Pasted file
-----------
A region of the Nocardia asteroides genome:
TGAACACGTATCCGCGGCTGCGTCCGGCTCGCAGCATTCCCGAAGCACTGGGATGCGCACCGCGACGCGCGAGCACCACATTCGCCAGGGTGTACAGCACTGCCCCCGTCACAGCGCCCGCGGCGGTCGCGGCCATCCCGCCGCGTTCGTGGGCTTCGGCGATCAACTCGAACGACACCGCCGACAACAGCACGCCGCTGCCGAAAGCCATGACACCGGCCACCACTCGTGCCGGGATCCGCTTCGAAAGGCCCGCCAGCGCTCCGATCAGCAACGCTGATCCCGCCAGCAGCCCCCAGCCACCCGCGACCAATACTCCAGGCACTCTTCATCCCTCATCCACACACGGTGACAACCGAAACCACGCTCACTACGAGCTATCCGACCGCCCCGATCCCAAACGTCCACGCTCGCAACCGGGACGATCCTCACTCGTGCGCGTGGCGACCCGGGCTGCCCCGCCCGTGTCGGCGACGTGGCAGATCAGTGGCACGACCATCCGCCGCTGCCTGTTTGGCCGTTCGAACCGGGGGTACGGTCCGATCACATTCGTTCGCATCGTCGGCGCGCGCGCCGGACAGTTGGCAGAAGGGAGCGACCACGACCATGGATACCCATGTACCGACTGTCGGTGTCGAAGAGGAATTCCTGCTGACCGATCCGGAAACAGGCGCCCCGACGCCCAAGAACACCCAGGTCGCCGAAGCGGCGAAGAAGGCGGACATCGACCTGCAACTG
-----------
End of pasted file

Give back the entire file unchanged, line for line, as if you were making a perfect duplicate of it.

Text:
A region of the Nocardia asteroides genome:
TGAACACGTATCCGCGGCTGCGTCCGGCTCGCAGCATTCCCGAAGCACTGGGATGCGCACCGCGACGCGCGAGCACCACATTCGCCAGGGTGTACAGCACTGCCCCCGTCACAGCGCCCGCGGCGGTCGCGGCCATCCCGCCGCGTTCGTGGGCTTCGGCGATCAACTCGAACGACACCGCCGACAACAGCACGCCGCTGCCGAAAGCCATGACACCGGCCACCACTCGTGCCGGGATCCGCTTCGAAAGGCCCGCCAGCGCTCCGATCAGCAACGCTGATCCCGCCAGCAGCCCCCAGCCACCCGCGACCAATACTCCAGGCACTCTTCATCCCTCATCCACACACGGTGACAACCGAAACCACGCTCACTACGAGCTATCCGACCGCCCCGATCCCAAACGTCCACGCTCGCAACCGGGACGATCCTCACTCGTGCGCGTGGCGACCCGGGCTGCCCCGCCCGTGTCGGCGACGTGGCAGATCAGTGGCACGACCATCCGCCGCTGCCTGTTTGGCCGTTCGAACCGGGGGTACGGTCCGATCACATTCGTTCGCATCGTCGGCGCGCGCGCCGGACAGTTGGCAGAAGGGAGCGACCACGACCATGGATACCCATGTACCGACTGTCGGTGTCGAAGAGGAATTCCTGCTGACCGATCCGGAAACAGGCGCCCCGACGCCCAAGAACACCCAGGTCGCCGAAGCGGCGAAGAAGGCGGACATCGACCTGCAACTG